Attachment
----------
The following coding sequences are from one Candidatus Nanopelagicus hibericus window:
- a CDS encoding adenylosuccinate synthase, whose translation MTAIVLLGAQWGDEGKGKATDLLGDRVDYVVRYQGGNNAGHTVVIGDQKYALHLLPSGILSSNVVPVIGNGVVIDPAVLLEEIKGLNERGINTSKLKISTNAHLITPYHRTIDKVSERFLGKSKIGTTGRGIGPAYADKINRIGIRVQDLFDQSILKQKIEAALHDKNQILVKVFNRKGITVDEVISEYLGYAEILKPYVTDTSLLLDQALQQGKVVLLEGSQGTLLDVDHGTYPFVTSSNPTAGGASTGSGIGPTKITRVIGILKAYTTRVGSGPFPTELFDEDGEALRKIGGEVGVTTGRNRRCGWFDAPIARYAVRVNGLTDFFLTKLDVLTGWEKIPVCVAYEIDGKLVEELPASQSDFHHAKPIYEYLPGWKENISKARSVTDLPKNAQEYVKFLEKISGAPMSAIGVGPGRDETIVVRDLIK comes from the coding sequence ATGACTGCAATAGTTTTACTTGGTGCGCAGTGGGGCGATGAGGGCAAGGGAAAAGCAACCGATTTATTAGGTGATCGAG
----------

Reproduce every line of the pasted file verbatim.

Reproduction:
The following coding sequences are from one Candidatus Nanopelagicus hibericus window:
- a CDS encoding adenylosuccinate synthase, whose translation MTAIVLLGAQWGDEGKGKATDLLGDRVDYVVRYQGGNNAGHTVVIGDQKYALHLLPSGILSSNVVPVIGNGVVIDPAVLLEEIKGLNERGINTSKLKISTNAHLITPYHRTIDKVSERFLGKSKIGTTGRGIGPAYADKINRIGIRVQDLFDQSILKQKIEAALHDKNQILVKVFNRKGITVDEVISEYLGYAEILKPYVTDTSLLLDQALQQGKVVLLEGSQGTLLDVDHGTYPFVTSSNPTAGGASTGSGIGPTKITRVIGILKAYTTRVGSGPFPTELFDEDGEALRKIGGEVGVTTGRNRRCGWFDAPIARYAVRVNGLTDFFLTKLDVLTGWEKIPVCVAYEIDGKLVEELPASQSDFHHAKPIYEYLPGWKENISKARSVTDLPKNAQEYVKFLEKISGAPMSAIGVGPGRDETIVVRDLIK comes from the coding sequence ATGACTGCAATAGTTTTACTTGGTGCGCAGTGGGGCGATGAGGGCAAGGGAAAAGCAACCGATTTATTAGGTGATCGAG